The University of Southern Maine has announced plans for a modified winter sports season with a drastically reduced schedule and on-campus testing for COVID-19.

Practices would begin in late January, with a schedule of  six games – or 25 percent of a normal regular season schedule – to be played in February. Those games would not involve overnight travel.

But, USM officials cautioned, everything depends on the severity of the coronavirus pandemic.

“At this point we have a plan,” said USM president Glenn Cummings. “But we recognize plans under a pandemic are very fragile.”

The Huskies would begin a three-week preseason on Jan. 25, which is when all students are scheduled to return to campus. When the Huskies are allowed to play games, away contests will be limited to no more than a two-hour drive. Cummings noted that USM would go as far as Plymouth, New Hampshire, to play Plymouth State University, and Waterville, where Thomas College and Colby College are located.

“Our first and perhaps most important goal beyond health is to give our student-athletes an opportunity to stay engaged with their teammates, to continue to do something they love that is essential to their college experience,” said Cummings. “Health is our No.1 priority. If we can find safe ways to keep them engaged, we want to make that available.”


USM is the first local NCAA Division III school to set a plan for playing winter sports.

Bowdoin College shut its season down on Oct. 8. along with the rest of the New England Small College Athletic Conference. The Great Northeast Athletic Conference, of which St. Joseph’s College is a member, canceled its winter season on Nov. 2, but the Monks are hoping to pick up some non-league games. The University of New England in Biddeford is waiting to see what the Commonwealth Coast Conference does. The CCC is waiting until January to make a decision on winter sports.

The Little East Conference, of which USM is a member, has not made an announcement on its winter sports season yet.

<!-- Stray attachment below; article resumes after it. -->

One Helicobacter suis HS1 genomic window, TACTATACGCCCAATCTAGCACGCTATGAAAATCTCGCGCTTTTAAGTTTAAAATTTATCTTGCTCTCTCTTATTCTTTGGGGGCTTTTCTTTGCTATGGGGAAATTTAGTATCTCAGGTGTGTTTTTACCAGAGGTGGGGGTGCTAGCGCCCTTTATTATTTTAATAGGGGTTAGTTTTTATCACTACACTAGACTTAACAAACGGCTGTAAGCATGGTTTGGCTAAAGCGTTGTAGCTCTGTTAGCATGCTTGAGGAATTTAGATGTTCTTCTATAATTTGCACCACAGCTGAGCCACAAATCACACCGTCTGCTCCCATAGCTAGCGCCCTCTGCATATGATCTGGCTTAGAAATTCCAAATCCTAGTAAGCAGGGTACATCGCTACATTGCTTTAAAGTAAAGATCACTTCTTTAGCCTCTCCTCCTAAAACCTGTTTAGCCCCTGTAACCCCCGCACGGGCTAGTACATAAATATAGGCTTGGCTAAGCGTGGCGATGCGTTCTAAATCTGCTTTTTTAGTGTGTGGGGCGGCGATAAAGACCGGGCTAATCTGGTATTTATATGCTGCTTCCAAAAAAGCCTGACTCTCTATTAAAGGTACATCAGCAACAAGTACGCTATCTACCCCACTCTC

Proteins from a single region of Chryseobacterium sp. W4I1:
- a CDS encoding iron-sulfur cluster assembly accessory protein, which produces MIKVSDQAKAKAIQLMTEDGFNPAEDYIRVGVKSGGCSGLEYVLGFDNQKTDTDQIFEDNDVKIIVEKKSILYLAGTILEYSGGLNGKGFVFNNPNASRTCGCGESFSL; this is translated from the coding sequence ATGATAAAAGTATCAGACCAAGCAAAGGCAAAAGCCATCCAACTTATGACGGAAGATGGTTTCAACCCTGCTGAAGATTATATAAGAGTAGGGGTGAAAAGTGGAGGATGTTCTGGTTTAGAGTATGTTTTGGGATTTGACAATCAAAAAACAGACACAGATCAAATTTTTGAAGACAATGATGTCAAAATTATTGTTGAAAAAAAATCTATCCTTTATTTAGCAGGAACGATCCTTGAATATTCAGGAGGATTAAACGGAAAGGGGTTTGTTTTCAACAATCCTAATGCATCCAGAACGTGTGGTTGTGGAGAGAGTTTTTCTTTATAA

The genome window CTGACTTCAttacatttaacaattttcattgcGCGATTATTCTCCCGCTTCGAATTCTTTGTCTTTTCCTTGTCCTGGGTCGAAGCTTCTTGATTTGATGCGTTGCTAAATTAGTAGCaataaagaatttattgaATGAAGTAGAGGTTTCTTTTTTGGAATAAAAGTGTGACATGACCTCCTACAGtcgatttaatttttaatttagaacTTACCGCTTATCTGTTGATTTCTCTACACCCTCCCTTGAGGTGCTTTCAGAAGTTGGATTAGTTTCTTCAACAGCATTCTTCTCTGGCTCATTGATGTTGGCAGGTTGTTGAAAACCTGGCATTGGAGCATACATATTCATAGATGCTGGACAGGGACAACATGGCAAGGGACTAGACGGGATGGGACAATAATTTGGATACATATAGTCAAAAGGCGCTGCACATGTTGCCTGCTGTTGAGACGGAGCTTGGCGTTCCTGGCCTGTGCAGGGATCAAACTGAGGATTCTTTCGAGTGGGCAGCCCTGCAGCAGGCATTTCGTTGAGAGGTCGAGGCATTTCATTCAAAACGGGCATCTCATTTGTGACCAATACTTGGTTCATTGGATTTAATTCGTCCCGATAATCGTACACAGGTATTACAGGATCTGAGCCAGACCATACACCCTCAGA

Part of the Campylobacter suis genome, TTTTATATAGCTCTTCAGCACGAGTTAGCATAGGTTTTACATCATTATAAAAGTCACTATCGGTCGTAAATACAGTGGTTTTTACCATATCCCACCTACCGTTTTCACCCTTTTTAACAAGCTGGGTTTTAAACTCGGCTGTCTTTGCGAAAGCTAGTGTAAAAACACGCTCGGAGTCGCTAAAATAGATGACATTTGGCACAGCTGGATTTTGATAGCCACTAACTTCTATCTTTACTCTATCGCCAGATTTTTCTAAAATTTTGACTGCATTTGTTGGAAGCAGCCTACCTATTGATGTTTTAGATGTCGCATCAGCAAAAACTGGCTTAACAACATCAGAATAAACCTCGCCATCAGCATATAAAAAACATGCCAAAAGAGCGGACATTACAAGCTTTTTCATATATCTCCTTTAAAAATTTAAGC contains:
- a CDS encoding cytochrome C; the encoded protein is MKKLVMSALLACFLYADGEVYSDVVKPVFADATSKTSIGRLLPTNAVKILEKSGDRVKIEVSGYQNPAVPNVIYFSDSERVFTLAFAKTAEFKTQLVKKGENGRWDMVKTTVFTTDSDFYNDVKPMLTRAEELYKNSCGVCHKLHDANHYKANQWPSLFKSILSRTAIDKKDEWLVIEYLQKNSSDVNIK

“They’re still looking at who’s in and who’s out,” said USM athletic director Al Bean. “I would expect something (soon).”

Part of USM’s winter sports plan involves on-campus antigen testing, similar to that being done at the University of Maine. In fact, said Cummings, USM officials have received from UMaine officials a list of ingredients and other necessary items needed to establish a testing lab on campus. Each athlete will be tested three times a week, according to Bean.

“I think we’ll try to do something similar to what UMaine is doing,” said Bean.


Face masks will be required by everyone during practices, but players will not need to wear them during competitions.

USM offers men’s and women’s basketball, ice hockey, and track and field in the winter, along with men’s wrestling.

Bean said the schedule will likely include mostly in-state schools. “We’re trying to give people an opportunity to participate and engage in the sport without going too far,” he said.

Some sports, such as ice hockey and track, will require waivers from state officials regarding the Maine’s 50-person limit on indoor gathering.

“When we look at hockey, we know there’s likely, between the two teams, coaching personnel and support personnel within the ice arena, over 50 people,” said Cummings. “We would require a waiver from the state government.”

There are still many issues to work out, said Bean, including finding opponents with similar COVID-19 safety protocols. He added USM officials will be following pandemic developments closely. Maine has been experiencing a spike in COVID-19 case counts and hospitalizations.

“A lot of things are increasing,” said Bean. “We’ll be following everything very closely. Safety has to be a top concern. It does.”

Cummings added, “This is all contingent on the course of the pandemic. Should community infection rates rise rapidly, we will adjust quickly and may have to shut down things very quickly … I think we’ve got to give ourselves the discretion to take each game one at a time and make the determination about safety and the ability to compete.”

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